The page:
Ladies and Gentlemen, lieber Olaf,
Ich freue mich auf die Zusammenarbeit in den nächsten sechs Monate während der Deutschen Ratspräsidentschaft der Europäischen Union. Sie können sich auf meine volle Unterstützung verlassen.
Europe's economic recovery is our top priority. We need to do all we can to protect Europeans from unemployment or loss of income. So we must quickly reach a solid, political agreement on the next multiannual financial framework and on our recovery package, Next Generation EU.
We also agree with the Presidency that we need to stay focused on longer-term challenges, such as the green and digital transitions. We also need to tackle inequalities so that our recovery can be inclusive. In the autumn, we want to move forward on the Banking and Capital Markets Unions, and on strengthening the international role of the euro. Looking forward, we need to ensure that Member States have secure tax revenues, by intensifying our fight against tax fraud and evasion. This is also important for ensuring all Member States can finance the recovery.
Let me start with the economy.
The effects of the pandemic were worse than expected in Europe, as was the length and stringency of the lockdown measures required. As you will have seen from the Forecasts we presented on Tuesday, we should see a rebound later this year. But there is much uncertainty and many risks. We need to be vigilant about both the differing pace of the recovery, and different overall economic development levels of our Member States.
This is why we need to keep supporting the economy, protect jobs and keep businesses afloat. Many countries indicated their interest in our safety net to safeguard jobs, SURE. The necessary national procedures to activate this instrument are now being finalised. The total loans requested look likely to come close to the financial envelope for this instrument.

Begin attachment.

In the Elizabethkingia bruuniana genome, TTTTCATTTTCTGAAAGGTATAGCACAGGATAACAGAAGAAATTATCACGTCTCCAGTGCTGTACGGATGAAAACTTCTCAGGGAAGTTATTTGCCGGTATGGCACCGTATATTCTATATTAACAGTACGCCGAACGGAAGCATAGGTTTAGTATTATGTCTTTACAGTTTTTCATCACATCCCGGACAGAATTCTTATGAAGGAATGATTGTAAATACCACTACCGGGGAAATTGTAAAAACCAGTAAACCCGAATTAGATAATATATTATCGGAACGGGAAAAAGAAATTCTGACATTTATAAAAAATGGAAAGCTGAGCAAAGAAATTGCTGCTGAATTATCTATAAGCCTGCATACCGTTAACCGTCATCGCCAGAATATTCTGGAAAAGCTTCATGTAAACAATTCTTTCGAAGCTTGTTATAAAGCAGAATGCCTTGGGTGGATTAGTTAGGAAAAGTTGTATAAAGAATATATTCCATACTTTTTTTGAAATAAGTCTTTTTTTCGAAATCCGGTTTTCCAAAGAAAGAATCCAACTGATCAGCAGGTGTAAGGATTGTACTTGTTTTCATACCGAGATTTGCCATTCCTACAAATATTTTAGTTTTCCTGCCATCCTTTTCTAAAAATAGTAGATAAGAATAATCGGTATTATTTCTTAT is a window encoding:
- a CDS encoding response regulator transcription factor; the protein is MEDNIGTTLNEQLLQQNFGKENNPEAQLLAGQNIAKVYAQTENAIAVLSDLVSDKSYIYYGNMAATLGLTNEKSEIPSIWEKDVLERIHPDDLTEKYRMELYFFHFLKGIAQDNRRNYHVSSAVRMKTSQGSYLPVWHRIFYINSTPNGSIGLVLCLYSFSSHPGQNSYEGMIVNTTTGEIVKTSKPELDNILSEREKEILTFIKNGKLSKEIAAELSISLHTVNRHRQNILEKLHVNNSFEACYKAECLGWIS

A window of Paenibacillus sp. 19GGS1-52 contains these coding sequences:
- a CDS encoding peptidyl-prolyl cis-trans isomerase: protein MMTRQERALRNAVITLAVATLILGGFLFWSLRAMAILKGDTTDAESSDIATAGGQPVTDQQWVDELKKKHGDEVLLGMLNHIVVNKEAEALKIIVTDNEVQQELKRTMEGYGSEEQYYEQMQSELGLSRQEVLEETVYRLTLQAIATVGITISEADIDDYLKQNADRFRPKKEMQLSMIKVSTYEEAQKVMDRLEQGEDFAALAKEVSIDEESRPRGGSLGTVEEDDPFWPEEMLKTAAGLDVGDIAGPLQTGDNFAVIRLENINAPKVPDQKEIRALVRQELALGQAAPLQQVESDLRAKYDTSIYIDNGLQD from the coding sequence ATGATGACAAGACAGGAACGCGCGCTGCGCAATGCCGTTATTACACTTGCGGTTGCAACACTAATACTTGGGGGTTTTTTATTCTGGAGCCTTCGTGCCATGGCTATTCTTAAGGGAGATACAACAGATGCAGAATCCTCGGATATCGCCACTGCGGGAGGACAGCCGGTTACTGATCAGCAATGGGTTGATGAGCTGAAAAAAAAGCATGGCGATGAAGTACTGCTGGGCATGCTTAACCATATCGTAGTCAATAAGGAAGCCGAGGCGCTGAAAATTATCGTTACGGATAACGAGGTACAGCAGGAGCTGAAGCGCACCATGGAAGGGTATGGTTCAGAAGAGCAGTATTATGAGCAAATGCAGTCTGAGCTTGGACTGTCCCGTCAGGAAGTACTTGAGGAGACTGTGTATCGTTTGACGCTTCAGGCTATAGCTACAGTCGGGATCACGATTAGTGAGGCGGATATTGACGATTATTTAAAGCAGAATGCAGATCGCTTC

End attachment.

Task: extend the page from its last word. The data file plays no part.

On the Commission side, we have frontloaded all the technical work to launch the formal application process as soon as Member States sign off their guarantees. We count on their cooperation, and on fast procedures at the Council, so that the first loans can start reaching Member States after the summer.
Similarly, we see a lot of interest in the EIB's pan-European Guarantee Fund to support the hardest-hit companies - especially SMEs. Work is now well underway to make this Fund operational as soon as possible.
We would like to see quick progress on the Recovery and Resilience Facility, which is part of our Next Generation EU package. The aim should be to have it operational as soon as legally possible, hopefully as of 1st January.
We invite Member States to start thinking about the reforms and investments for which they wish to seek support from the RRF. They can already informally apply in October.
Let me turn now to the Capital Markets Union.
Today, the High-Level Forum on CMU presented its report. My thanks to Thomas Wieser and his high-calibre team of experts for their work on preparing this excellent report.
We launched work on the CMU before the crisis. But the pandemic has injected real urgency into the CMU - because the strength of economic recovery will depend on well-functioning capital markets and access to market financing.
For instance, companies should be able to rely on equity financing, not just bank loans, to get through this storm. As the report points out, a fully-fledged CMU will also be vital for mobilising much-needed long-term investments in new technologies and infrastructure, to tackle climate change and to deliver Europe's Green Deal and Digital Agenda.
CMU is a long-term project - but there is a lot we can do in the short term that could really make a difference. In our CMU action plan which we intend to present in September, we will look at topics such as SME access to finance, market infrastructure, and measures to get savers in Europe to invest more through capital markets.
More immediately, I will present later this month a package of targeted amendments - or quick fixes - to capital markets rules to facilitate economic recovery.